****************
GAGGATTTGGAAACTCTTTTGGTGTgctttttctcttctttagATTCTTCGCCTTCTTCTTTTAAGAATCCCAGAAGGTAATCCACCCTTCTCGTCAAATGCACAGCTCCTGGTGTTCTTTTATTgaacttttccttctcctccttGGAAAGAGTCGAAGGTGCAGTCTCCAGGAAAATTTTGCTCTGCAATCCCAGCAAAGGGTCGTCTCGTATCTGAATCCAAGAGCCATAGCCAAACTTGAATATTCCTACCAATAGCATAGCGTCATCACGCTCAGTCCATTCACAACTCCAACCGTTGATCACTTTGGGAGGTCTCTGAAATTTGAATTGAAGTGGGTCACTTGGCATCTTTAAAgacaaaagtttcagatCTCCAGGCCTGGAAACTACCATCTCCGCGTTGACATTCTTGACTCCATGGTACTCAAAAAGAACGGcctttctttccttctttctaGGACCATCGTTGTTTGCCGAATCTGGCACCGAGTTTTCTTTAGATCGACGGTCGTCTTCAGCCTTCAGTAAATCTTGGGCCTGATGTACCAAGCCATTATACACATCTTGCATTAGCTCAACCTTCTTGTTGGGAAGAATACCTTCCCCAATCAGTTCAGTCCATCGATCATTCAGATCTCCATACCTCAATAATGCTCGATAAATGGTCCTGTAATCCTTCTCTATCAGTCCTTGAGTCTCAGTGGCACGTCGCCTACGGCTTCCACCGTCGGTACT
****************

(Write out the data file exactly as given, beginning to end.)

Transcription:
GAGGATTTGGAAACTCTTTTGGTGTgctttttctcttctttagATTCTTCGCCTTCTTCTTTTAAGAATCCCAGAAGGTAATCCACCCTTCTCGTCAAATGCACAGCTCCTGGTGTTCTTTTATTgaacttttccttctcctccttGGAAAGAGTCGAAGGTGCAGTCTCCAGGAAAATTTTGCTCTGCAATCCCAGCAAAGGGTCGTCTCGTATCTGAATCCAAGAGCCATAGCCAAACTTGAATATTCCTACCAATAGCATAGCGTCATCACGCTCAGTCCATTCACAACTCCAACCGTTGATCACTTTGGGAGGTCTCTGAAATTTGAATTGAAGTGGGTCACTTGGCATCTTTAAAgacaaaagtttcagatCTCCAGGCCTGGAAACTACCATCTCCGCGTTGACATTCTTGACTCCATGGTACTCAAAAAGAACGGcctttctttccttctttctaGGACCATCGTTGTTTGCCGAATCTGGCACCGAGTTTTCTTTAGATCGACGGTCGTCTTCAGCCTTCAGTAAATCTTGGGCCTGATGTACCAAGCCATTATACACATCTTGCATTAGCTCAACCTTCTTGTTGGGAAGAATACCTTCCCCAATCAGTTCAGTCCATCGATCATTCAGATCTCCATACCTCAATAATGCTCGATAAATGGTCCTGTAATCCTTCTCTATCAGTCCTTGAGTCTCAGTGGCACGTCGCCTACGGCTTCCACCGTCGGTACT